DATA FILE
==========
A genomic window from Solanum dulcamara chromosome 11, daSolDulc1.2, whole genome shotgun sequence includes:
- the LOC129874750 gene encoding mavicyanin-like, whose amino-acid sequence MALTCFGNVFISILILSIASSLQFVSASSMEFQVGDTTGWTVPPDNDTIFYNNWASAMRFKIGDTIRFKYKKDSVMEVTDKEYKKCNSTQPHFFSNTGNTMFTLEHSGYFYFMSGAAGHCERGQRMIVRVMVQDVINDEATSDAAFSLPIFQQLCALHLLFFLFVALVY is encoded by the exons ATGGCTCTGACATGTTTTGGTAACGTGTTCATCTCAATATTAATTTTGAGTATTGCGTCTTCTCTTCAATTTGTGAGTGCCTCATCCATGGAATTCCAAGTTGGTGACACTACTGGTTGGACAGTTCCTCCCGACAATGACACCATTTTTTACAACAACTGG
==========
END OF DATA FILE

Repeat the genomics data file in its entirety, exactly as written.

A genomic window from Solanum dulcamara chromosome 11, daSolDulc1.2, whole genome shotgun sequence includes:
- the LOC129874750 gene encoding mavicyanin-like, whose amino-acid sequence MALTCFGNVFISILILSIASSLQFVSASSMEFQVGDTTGWTVPPDNDTIFYNNWASAMRFKIGDTIRFKYKKDSVMEVTDKEYKKCNSTQPHFFSNTGNTMFTLEHSGYFYFMSGAAGHCERGQRMIVRVMVQDVINDEATSDAAFSLPIFQQLCALHLLFFLFVALVY is encoded by the exons ATGGCTCTGACATGTTTTGGTAACGTGTTCATCTCAATATTAATTTTGAGTATTGCGTCTTCTCTTCAATTTGTGAGTGCCTCATCCATGGAATTCCAAGTTGGTGACACTACTGGTTGGACAGTTCCTCCCGACAATGACACCATTTTTTACAACAACTGG